As of the 2010 census, the settlement comprised 11 housing units[13] and 6 establishments.[14] There were 3,874 people living in the settlement, of which 99% were male and 1% were female. Out of the 3,874 inhabitants, 99% were 20 years of age or older and 1% was under the age of 20. The literacy rate stood at 97.6%.[15]

Employed persons made up 100% of the total population. Females accounted for 0% of the working population, while males accounted for 100% of the working population.[15]

Year Population
1986[16] 33
1997[17] 33
2004[3] 54
2010[18] 3,874
2015[2] 4,714


  1. ^ "Shagra, Zone 94, Qatar on the Elevation Map". Retrieved 14 January 2019.
  2. ^ a b "2015 Population census" (PDF). Ministry of Development Planning and Statistics. April 2015. Retrieved 8 August 2017.
  3. ^ a b "2004 population census". Qatar Statistics Authority. Retrieved 2 July 2015.
  4. ^ "Broad Land Use Categories by Zone 2015". Ministry of Development Planning and Statistics. Retrieved 27 August 2018.
  5. ^ a b "District map". The Centre for Geographic Information Systems of Qatar. Retrieved 24 February 2019.
  6. ^ Phillip G Macumber (2012). "An examination of the impact of environmental disparity on the occupation of Qatar". University of Copenhagen. p. 24. Retrieved 5 July 2018.
  7. ^ Abdul Nayeem, Muhammad (1998). Qatar Prehistory and Protohistory from the Most Ancient Times (Ca. 1,000,000 to End of B.C. Era). Hyderabad Publishers. p. 20. ISBN 9788185492049.
  8. ^ Jacques LeBlanc (25 July 2015). "The new "Al-Shagra II" Site (Qatar)". p. 1, 5, 9. Retrieved 1 August 2017.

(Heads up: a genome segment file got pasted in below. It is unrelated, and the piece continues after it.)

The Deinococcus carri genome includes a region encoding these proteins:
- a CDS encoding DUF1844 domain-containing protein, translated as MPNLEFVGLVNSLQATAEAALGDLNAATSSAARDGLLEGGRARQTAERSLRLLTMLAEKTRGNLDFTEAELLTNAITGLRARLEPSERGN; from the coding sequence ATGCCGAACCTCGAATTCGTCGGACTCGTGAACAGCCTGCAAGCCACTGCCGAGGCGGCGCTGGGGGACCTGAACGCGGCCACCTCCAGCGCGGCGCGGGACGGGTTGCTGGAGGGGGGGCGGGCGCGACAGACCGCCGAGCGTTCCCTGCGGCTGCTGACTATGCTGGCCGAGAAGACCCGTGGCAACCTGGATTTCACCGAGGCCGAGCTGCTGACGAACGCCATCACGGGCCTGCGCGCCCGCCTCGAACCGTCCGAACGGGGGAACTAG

9. ^ Casey, Paula; Vine, Peter (1991). The heritage of Qatar (print ed.). Immel Publishing. p. 11. ISBN 978-0907151500.
  10. ^ Andrew Peterson (2010). "Islamic Period Qatar" (PDF). Minerva. Retrieved 2 July 2015.
  11. ^ a b Jacques LeBlanc (August 2015). "The Al-Shagra archeological site re-discovered (Qatar)". p. 1. Retrieved 1 August 2017.
  12. ^ LeBlanc, Jacques (25 July 2015). "The new " Al-Shagra II " Site (Qatar)". p. 5. Retrieved 24 February 2019.
  13. ^ "Housing units, by type of unit and zone (April 2010)" (PDF). Qatar Statistics Authority. Retrieved 9 August 2015.
  14. ^ "Establishments by status of establishment and zone (April 2010)" (PDF). Qatar Statistics Authority. Retrieved 9 August 2015.
  15. ^ a b "Geo Statistics Application". Ministry of Development Planning and Statistics. Archived from the original on 11 September 2012. Retrieved 9 August 2015.
  16. ^ "1986 population census" (PDF). Qatar Statistics Authority. Archived from the original (PDF) on 3 July 2015. Retrieved 2 July 2015.
  17. ^ "1997 population census" (PDF). Qatar Statistics Authority. Archived from the original (PDF) on 29 May 2015. Retrieved 2 July 2015.
  18. ^ "2010 population census" (PDF). Qatar Statistics Authority. Retrieved 2 July 2015.